Review Author
Timothy Rentz
Published on
December 5, 2015
Company
MiniArt
Scale
1/35
MSRP
$31.00

The Kit

The plastic motorcycle parts are on a single sprue, the figure on a separate sprue, plus a sprue of clear parts, a set of photo etched parts, and a decal sheet with markings for the motorcycle and uniform patches for the figure. The instruction sheet is very nice: Large, clear, and in color.

The parts are all very cleanly molded, no issues with flash, sink holes or ejector pin marks, and the detail is crisp. The kit also includes plastic jigs for bending the photoetched parts.

The Build

Following the instructions, the build begins with bending the photo-etched parts. The spokes for the wheels are no problem, but the fender supports for the front wheel assembly were a bit challenging. In order to get the proper curve where the supports attach to the front fender, I used a small paintbrush handle, pressing into the cutting matt to get the proper curvature. I couldn’t get a sufficiently curved bend using the jig alone.

Review Author
Mike Hinderliter
Published on
December 5, 2015
Company
AOA Decals
Scale
1/72
MSRP
$16.50

This is the third set of 1/72 decals from AOA Decals. The decals are printed by Cartigraf of Italy, look very nice, are clear, in register, and work very well. These decals are spaced very close together so use a really good pair of decal scissors so you don’t accidentally cut the one next to it.

The first test for decals, that I use, is to apply the walkway markings because they are long and straight. If they are really long you can cut them apart and mate them up again but that wasn’t needed here. These went on properly with no problem at all. I was very impressed with the ease and smoothness with which they could be applied. They came off the sheet well and I was able to move them into place once I got them on.

Review Author
Marc K. Blackburn
Published on
December 4, 2015
Company
Airfix
Scale
1/48
MSRP
$14.99

Airfix continues to knock out quality 1/48th kits as they continue surging ahead making a wide variety of kits. Their newest offering is a 1/48th version of the Bedford MWD truck. A 4x2 vehicle that entered service right before the war started, the Bedford saw service in France in 1940 and would continue to service with the RAF and the British Army after they re-entered the continent in June, 1944. The kit provides parts, decals, and paint schemes for two vehicles – the early version that served in France in 1940 and the later version that served with the RAF in 1943.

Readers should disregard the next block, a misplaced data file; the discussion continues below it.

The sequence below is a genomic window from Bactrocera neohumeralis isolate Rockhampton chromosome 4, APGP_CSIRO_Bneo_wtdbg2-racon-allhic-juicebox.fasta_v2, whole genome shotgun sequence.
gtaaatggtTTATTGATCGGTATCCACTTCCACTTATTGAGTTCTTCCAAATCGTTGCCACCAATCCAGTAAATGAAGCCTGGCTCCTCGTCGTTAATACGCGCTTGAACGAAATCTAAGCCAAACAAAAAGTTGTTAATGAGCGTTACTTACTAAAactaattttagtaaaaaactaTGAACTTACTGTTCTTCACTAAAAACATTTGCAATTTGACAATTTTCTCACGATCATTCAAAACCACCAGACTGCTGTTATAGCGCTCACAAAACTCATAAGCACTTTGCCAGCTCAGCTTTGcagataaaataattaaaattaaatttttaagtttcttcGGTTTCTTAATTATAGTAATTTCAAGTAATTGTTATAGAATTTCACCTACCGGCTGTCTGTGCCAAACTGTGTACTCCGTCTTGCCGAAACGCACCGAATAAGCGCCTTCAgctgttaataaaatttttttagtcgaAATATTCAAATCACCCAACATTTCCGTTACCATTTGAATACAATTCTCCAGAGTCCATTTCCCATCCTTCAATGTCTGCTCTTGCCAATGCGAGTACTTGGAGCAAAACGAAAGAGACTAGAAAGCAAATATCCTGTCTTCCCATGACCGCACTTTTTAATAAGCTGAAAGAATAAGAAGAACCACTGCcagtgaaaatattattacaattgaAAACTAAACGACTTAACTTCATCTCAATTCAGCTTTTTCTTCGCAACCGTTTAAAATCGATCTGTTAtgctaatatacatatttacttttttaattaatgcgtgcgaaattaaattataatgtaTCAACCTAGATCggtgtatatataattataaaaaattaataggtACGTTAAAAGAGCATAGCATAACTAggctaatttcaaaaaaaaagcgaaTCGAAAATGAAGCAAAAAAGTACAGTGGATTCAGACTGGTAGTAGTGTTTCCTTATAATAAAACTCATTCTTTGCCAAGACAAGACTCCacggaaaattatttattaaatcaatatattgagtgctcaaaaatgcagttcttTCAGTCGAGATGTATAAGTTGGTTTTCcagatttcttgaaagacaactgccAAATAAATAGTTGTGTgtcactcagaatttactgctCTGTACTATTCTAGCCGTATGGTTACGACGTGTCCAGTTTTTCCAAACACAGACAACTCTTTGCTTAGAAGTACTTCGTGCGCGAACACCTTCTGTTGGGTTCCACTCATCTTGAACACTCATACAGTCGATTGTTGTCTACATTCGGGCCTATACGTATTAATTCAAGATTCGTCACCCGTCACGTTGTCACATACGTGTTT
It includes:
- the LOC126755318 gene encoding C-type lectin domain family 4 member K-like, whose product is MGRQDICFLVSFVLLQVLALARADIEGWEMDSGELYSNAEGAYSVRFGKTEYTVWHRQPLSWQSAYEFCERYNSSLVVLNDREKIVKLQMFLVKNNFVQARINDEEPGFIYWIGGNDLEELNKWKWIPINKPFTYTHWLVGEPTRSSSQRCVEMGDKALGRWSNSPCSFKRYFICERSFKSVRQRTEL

Review Author
Jim Pearsall
Published on
December 4, 2015
Company
Brengun
Scale
1/144
MSRP
$12.79

The VZ-9 Avrocar is marketed as a “what if” kit, but to my surprise there actually WERE two of these things built and “flown”.

The idea originated in the early 1950s as a U.S. Air Force project, built by AVRO Canada, for a high-speed, high performance fighter with high speed and maneuverability. The performance didn’t pan out, and the U.S. Army took over the project with the idea of having something like a high speed, highly maneuverable helicopter. The two prototypes were built in 1958 and 59. The project was abandoned in 1961.

One of the prototypes is on display at the US Air Force Museum at Wright-Patterson AFB, Dayton, Ohio.

Review Author
Jim Pearsall
Published on
December 4, 2015
Company
Brengun
Scale
1/144
MSRP
$5.95

I recently built and reviewed Brengun’s USN Tow Tractor (BRL 144025) used on aircraft carriers. One thing that I said was missing was the tow bar to allow the tractor to move the planes around the deck. So here it is.

The entire kit is a single resin cast and a single PE fret. The resin parts are the bars for the tow bar. The PE is the connectors to hook the assembly to the tractor at one end and the aircraft at the other.

Assembly Preparation

The assembly is both easy and difficult. The easy part is that there aren’t a lot of parts, and they are logically set up. The difficult part is that the PE parts are all very small and easy to lose. One way I overcome this difficulty is using a jeweler’s apron, which anchors to my workbench at one end, and the other end has a loop which is around my neck. This way if I drop a part, it usually falls into the apron, where it can be recovered. The carpet monster is bereft.